Connecting state and local government leaders
Something that paved the way for the success of Jerry Brown’s second tour as California governor: His eight years at Oakland City Hall.
In the history of U.S. governors, there have been many state chief executives who have previously served as a city hall mayor. Some recent examples include Ed Rendell, who served two terms as Philadelphia’s mayor before two terms as Pennsylvania governor; Martin O’Malley, who served two terms as Baltimore mayor before two terms as Maryland’s governor; and John Hickenlooper, the former Denver mayor whose second term as Colorado’s governor is soon coming to a close.
And then there’s California Gov. Jerry Brown, who has the distinction of being a governor who previously served as governor with stints as state attorney general and the mayor of Oakland at points in between. Brown is leaving Sacramento in January after his second two-term stint as governor and a impressive economic recovery for a state once thought to be “ungovernable.”
As Todd S. Purdam of The Atlantic writes in a retrospective of the governor’s political career, observers of California state politics credit Brown’s successes during the past eight years to his previous eight years at Oakland City Hall.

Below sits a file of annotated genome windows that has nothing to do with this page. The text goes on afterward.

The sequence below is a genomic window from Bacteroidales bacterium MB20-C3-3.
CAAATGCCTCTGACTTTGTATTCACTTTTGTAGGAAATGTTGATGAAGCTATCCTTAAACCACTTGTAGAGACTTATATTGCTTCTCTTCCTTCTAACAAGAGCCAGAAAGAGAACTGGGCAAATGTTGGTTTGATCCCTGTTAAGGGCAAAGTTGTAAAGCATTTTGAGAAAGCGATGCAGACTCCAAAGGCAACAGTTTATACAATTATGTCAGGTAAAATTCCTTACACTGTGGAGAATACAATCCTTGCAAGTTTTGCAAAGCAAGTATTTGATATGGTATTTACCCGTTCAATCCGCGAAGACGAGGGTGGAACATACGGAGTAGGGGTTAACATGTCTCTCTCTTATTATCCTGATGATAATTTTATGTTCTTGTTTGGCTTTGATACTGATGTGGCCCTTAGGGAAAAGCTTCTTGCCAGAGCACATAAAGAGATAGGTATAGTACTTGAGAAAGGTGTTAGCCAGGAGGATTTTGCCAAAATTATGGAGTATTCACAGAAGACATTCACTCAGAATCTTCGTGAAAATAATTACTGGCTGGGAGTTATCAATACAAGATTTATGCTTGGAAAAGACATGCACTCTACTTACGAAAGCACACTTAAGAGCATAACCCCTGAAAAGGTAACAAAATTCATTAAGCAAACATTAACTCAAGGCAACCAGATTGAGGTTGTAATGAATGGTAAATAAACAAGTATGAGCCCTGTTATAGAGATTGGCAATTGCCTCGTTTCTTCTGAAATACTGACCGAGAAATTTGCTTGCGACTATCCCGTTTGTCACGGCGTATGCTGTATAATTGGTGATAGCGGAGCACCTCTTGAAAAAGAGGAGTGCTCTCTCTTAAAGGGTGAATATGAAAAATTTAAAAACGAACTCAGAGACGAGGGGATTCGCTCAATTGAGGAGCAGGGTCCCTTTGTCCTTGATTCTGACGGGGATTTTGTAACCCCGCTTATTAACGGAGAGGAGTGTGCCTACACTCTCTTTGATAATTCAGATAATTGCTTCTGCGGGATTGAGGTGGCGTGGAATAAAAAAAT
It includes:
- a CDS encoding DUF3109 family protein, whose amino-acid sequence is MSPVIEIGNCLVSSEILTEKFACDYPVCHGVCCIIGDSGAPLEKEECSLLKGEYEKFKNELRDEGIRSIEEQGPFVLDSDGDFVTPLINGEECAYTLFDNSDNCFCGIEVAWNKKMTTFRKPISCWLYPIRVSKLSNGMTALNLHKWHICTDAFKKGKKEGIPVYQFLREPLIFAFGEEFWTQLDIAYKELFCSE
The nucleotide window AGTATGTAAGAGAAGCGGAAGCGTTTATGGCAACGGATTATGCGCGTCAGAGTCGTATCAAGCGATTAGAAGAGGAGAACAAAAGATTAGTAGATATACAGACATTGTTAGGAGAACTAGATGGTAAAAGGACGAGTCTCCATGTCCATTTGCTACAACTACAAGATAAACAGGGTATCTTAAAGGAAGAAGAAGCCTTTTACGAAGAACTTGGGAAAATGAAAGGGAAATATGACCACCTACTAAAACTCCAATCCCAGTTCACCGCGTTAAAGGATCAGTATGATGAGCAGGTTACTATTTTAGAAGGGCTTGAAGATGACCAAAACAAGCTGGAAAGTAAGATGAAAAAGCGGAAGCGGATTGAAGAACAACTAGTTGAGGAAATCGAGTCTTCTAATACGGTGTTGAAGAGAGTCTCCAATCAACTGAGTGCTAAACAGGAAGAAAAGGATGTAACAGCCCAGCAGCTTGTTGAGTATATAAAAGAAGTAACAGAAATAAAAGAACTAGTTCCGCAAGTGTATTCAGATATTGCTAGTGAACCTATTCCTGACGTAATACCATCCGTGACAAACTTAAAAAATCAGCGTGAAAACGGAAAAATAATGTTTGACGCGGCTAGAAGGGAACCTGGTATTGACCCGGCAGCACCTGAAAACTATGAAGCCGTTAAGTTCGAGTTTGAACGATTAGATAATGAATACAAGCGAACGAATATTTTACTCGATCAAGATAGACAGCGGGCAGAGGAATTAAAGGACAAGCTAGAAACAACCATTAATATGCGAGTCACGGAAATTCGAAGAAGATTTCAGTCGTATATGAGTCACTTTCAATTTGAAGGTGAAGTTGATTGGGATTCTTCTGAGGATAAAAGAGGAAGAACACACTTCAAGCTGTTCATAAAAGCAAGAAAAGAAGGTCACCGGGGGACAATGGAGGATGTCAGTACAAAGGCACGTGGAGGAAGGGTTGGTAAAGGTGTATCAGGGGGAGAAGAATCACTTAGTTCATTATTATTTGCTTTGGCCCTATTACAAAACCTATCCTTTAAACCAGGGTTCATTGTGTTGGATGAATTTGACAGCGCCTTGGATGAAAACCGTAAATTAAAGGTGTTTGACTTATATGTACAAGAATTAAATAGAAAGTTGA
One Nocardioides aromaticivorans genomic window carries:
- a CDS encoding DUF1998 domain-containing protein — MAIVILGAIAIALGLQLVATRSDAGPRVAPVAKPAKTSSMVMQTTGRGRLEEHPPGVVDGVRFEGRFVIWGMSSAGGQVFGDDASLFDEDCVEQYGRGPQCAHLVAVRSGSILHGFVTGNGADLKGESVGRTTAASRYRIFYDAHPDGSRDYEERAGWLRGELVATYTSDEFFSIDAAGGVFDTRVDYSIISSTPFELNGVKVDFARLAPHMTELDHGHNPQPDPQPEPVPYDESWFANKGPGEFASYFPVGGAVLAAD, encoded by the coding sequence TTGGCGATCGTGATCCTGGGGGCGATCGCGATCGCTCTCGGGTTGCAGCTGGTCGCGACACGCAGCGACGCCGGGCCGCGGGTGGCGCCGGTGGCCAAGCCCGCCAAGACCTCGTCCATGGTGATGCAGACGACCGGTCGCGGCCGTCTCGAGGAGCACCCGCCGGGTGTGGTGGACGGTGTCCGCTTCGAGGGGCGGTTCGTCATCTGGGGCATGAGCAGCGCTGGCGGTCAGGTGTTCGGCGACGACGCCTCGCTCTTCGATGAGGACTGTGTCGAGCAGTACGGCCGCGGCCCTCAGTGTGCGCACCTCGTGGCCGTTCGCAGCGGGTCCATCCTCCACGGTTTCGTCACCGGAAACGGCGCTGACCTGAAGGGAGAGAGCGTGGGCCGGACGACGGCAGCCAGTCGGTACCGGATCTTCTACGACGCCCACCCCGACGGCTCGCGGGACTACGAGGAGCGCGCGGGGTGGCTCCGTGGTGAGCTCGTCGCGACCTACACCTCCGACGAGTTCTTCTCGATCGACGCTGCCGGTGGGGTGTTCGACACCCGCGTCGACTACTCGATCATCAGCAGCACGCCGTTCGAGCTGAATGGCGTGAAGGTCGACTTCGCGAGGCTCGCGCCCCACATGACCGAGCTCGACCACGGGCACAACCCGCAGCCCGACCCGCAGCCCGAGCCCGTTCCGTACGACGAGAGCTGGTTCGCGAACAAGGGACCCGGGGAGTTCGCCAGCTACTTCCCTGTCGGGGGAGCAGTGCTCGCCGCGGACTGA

Then came the late-life practical apprenticeship that most analysts agree paved the way for the success of his second tour in Sacramento: eight years as mayor of Oakland, from 1999 to 2007.
“He finally was far [enough] outside the bubble of state politics and the governorship to look at what he was doing,” says Sherry Bebitch Jeffe, a retired professor of public-policy communication at the University of Southern California who has watched Brown’s entire career. “He himself said at one point when he was mayor of Oakland that he was finally understanding that the regulations that he had implemented as governor were hamstringing localities. He had to deal with them as a practical reality.”
Using Brown’s atypical political career as a roadmap, one wonders how city hall experience wedged between terms as governors might change the perspectives of current governors like it did for Brown.
Would subway service in New York dramatically improve if Gov. Andrew Cuomo runs for mayor and then makes another run for governor after that? Would Texas Gov. Greg Abbott’s view of local property taxes change if he became mayor of Houston before returning to the governor’s mansion?
That’s hard to know for sure. But it presents an interesting question for today’s governors and legislative leaders: Would their tunes change if they ran for local elective office and had to deal with laws and policies they implemented at the state level?
Michael Grass is Executive Editor of Route Fifty and is based in Seattle.